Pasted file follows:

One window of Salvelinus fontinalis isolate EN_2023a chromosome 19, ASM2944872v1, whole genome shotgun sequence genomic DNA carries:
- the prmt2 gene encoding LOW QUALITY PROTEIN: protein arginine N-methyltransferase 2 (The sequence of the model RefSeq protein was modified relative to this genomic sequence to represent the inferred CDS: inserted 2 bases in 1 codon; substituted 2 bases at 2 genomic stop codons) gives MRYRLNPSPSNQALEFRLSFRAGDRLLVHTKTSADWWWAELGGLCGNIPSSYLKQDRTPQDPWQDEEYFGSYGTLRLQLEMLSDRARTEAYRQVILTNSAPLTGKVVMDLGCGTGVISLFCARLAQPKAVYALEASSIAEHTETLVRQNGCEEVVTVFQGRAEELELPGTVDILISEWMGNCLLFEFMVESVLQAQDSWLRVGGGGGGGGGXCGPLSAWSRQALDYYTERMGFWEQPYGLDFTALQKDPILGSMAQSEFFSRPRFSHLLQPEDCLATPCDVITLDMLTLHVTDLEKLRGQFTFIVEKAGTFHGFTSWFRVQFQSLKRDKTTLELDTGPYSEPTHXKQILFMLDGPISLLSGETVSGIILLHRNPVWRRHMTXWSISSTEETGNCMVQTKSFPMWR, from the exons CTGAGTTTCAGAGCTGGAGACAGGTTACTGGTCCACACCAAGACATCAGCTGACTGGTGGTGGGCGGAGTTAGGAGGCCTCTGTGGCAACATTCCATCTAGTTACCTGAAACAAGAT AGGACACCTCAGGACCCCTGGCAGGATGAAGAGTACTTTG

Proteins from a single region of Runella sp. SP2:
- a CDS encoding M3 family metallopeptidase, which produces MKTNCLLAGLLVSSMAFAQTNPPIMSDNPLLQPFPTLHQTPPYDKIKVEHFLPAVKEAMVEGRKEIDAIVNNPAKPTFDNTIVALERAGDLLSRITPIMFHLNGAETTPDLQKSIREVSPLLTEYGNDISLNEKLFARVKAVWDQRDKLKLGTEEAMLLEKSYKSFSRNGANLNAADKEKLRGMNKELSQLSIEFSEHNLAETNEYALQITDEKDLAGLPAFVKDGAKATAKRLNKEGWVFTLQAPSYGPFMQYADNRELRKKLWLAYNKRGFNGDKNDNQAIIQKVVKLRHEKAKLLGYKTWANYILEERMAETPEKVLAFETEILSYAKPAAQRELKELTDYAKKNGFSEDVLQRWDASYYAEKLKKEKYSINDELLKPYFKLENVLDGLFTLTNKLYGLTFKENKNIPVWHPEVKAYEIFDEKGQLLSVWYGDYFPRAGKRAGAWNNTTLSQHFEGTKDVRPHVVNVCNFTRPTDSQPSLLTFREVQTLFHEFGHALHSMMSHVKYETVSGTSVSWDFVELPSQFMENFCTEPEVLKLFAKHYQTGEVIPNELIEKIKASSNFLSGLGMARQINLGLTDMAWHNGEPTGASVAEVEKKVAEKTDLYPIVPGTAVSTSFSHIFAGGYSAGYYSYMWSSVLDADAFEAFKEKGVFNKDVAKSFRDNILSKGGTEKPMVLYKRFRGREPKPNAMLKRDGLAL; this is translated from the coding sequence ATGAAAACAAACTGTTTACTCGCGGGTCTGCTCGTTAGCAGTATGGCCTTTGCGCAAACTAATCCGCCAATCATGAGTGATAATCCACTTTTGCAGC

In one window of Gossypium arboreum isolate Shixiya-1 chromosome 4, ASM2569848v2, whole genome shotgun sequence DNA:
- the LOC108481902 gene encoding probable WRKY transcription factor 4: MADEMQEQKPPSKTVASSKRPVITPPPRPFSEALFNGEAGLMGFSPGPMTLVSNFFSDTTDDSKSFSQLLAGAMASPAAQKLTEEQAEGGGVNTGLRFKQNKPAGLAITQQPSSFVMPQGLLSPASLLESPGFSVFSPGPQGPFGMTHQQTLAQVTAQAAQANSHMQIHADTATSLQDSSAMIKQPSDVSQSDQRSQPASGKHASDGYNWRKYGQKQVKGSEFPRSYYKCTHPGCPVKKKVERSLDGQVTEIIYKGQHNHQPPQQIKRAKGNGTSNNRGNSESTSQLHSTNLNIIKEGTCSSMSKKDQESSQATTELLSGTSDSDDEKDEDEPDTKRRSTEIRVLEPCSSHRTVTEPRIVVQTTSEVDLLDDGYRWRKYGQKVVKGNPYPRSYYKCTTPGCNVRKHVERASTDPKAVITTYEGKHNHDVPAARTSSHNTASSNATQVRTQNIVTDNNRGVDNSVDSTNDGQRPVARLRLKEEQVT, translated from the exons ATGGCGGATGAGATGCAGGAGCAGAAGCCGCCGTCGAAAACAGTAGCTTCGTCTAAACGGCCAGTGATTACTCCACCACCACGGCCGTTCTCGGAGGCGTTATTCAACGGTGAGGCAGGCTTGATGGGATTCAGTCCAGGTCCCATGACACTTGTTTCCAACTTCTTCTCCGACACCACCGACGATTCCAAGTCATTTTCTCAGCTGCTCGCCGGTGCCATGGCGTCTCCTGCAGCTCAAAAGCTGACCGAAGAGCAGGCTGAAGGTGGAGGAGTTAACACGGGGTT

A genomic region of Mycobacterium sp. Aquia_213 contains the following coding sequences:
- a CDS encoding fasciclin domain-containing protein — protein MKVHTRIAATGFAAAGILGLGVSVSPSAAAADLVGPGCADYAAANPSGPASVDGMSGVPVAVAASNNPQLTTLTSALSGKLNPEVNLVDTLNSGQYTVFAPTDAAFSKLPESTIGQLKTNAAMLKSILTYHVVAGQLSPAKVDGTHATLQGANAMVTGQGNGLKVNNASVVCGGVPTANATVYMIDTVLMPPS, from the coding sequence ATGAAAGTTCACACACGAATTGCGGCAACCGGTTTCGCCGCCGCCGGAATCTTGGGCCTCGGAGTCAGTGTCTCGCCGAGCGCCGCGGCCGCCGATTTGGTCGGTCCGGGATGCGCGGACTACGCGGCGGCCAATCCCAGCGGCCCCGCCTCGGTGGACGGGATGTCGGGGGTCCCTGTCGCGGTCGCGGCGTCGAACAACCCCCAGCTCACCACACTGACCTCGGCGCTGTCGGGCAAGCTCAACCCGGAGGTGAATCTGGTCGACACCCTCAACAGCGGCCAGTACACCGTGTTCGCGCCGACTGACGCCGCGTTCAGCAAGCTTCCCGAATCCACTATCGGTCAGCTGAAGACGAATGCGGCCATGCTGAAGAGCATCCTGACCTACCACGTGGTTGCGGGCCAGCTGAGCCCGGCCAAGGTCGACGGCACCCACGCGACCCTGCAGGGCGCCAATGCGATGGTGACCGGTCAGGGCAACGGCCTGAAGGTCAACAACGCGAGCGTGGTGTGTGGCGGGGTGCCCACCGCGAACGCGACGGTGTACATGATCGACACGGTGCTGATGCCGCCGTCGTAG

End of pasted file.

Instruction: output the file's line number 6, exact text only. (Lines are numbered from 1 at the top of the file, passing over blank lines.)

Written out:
- the LOC108481902 gene encoding probable WRKY transcription factor 4: MADEMQEQKPPSKTVASSKRPVITPPPRPFSEALFNGEAGLMGFSPGPMTLVSNFFSDTTDDSKSFSQLLAGAMASPAAQKLTEEQAEGGGVNTGLRFKQNKPAGLAITQQPSSFVMPQGLLSPASLLESPGFSVFSPGPQGPFGMTHQQTLAQVTAQAAQANSHMQIHADTATSLQDSSAMIKQPSDVSQSDQRSQPASGKHASDGYNWRKYGQKQVKGSEFPRSYYKCTHPGCPVKKKVERSLDGQVTEIIYKGQHNHQPPQQIKRAKGNGTSNNRGNSESTSQLHSTNLNIIKEGTCSSMSKKDQESSQATTELLSGTSDSDDEKDEDEPDTKRRSTEIRVLEPCSSHRTVTEPRIVVQTTSEVDLLDDGYRWRKYGQKVVKGNPYPRSYYKCTTPGCNVRKHVERASTDPKAVITTYEGKHNHDVPAARTSSHNTASSNATQVRTQNIVTDNNRGVDNSVDSTNDGQRPVARLRLKEEQVT, translated from the exons ATGGCGGATGAGATGCAGGAGCAGAAGCCGCCGTCGAAAACAGTAGCTTCGTCTAAACGGCCAGTGATTACTCCACCACCACGGCCGTTCTCGGAGGCGTTATTCAACGGTGAGGCAGGCTTGATGGGATTCAGTCCAGGTCCCATGACACTTGTTTCCAACTTCTTCTCCGACACCACCGACGATTCCAAGTCATTTTCTCAGCTGCTCGCCGGTGCCATGGCGTCTCCTGCAGCTCAAAAGCTGACCGAAGAGCAGGCTGAAGGTGGAGGAGTTAACACGGGGTT